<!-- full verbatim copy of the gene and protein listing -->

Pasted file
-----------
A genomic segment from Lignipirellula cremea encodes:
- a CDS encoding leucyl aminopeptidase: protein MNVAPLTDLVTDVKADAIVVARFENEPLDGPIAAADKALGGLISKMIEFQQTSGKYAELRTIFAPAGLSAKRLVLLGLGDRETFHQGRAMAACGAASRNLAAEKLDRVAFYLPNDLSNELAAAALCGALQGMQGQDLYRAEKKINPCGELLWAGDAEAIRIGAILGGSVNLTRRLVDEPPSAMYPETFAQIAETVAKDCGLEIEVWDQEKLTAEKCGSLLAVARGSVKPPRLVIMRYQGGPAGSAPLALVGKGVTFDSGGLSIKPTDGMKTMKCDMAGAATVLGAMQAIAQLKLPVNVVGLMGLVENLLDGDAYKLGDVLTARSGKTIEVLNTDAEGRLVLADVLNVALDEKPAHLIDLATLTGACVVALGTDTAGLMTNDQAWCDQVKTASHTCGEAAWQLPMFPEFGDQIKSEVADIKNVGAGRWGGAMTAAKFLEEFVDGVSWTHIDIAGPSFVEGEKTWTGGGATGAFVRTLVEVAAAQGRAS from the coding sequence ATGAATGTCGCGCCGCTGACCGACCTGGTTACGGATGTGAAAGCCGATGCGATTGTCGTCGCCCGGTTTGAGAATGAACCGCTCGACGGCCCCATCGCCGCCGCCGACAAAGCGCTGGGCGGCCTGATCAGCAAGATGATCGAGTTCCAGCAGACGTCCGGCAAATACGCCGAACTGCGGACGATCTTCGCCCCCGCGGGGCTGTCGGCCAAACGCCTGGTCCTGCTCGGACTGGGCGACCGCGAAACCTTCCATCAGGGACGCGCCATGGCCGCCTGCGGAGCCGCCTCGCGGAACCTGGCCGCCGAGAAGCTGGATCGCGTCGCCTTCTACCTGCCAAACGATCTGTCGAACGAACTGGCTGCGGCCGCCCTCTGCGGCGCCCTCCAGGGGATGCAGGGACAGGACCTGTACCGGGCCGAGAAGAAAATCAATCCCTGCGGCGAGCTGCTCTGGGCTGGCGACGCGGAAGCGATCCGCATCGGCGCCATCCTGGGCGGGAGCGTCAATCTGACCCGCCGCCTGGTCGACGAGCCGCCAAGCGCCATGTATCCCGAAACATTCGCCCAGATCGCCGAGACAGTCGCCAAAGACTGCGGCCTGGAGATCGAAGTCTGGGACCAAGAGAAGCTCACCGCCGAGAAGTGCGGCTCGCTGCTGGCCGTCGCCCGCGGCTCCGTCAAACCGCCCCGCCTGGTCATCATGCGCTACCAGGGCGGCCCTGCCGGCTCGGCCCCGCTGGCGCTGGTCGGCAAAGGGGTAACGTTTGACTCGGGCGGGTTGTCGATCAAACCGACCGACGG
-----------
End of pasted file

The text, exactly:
A genomic segment from Lignipirellula cremea encodes:
- a CDS encoding leucyl aminopeptidase: protein MNVAPLTDLVTDVKADAIVVARFENEPLDGPIAAADKALGGLISKMIEFQQTSGKYAELRTIFAPAGLSAKRLVLLGLGDRETFHQGRAMAACGAASRNLAAEKLDRVAFYLPNDLSNELAAAALCGALQGMQGQDLYRAEKKINPCGELLWAGDAEAIRIGAILGGSVNLTRRLVDEPPSAMYPETFAQIAETVAKDCGLEIEVWDQEKLTAEKCGSLLAVARGSVKPPRLVIMRYQGGPAGSAPLALVGKGVTFDSGGLSIKPTDGMKTMKCDMAGAATVLGAMQAIAQLKLPVNVVGLMGLVENLLDGDAYKLGDVLTARSGKTIEVLNTDAEGRLVLADVLNVALDEKPAHLIDLATLTGACVVALGTDTAGLMTNDQAWCDQVKTASHTCGEAAWQLPMFPEFGDQIKSEVADIKNVGAGRWGGAMTAAKFLEEFVDGVSWTHIDIAGPSFVEGEKTWTGGGATGAFVRTLVEVAAAQGRAS from the coding sequence ATGAATGTCGCGCCGCTGACCGACCTGGTTACGGATGTGAAAGCCGATGCGATTGTCGTCGCCCGGTTTGAGAATGAACCGCTCGACGGCCCCATCGCCGCCGCCGACAAAGCGCTGGGCGGCCTGATCAGCAAGATGATCGAGTTCCAGCAGACGTCCGGCAAATACGCCGAACTGCGGACGATCTTCGCCCCCGCGGGGCTGTCGGCCAAACGCCTGGTCCTGCTCGGACTGGGCGACCGCGAAACCTTCCATCAGGGACGCGCCATGGCCGCCTGCGGAGCCGCCTCGCGGAACCTGGCCGCCGAGAAGCTGGATCGCGTCGCCTTCTACCTGCCAAACGATCTGTCGAACGAACTGGCTGCGGCCGCCCTCTGCGGCGCCCTCCAGGGGATGCAGGGACAGGACCTGTACCGGGCCGAGAAGAAAATCAATCCCTGCGGCGAGCTGCTCTGGGCTGGCGACGCGGAAGCGATCCGCATCGGCGCCATCCTGGGCGGGAGCGTCAATCTGACCCGCCGCCTGGTCGACGAGCCGCCAAGCGCCATGTATCCCGAAACATTCGCCCAGATCGCCGAGACAGTCGCCAAAGACTGCGGCCTGGAGATCGAAGTCTGGGACCAAGAGAAGCTCACCGCCGAGAAGTGCGGCTCGCTGCTGGCCGTCGCCCGCGGCTCCGTCAAACCGCCCCGCCTGGTCATCATGCGCTACCAGGGCGGCCCTGCCGGCTCGGCCCCGCTGGCGCTGGTCGGCAAAGGGGTAACGTTTGACTCGGGCGGGTTGTCGATCAAACCGACCGACGG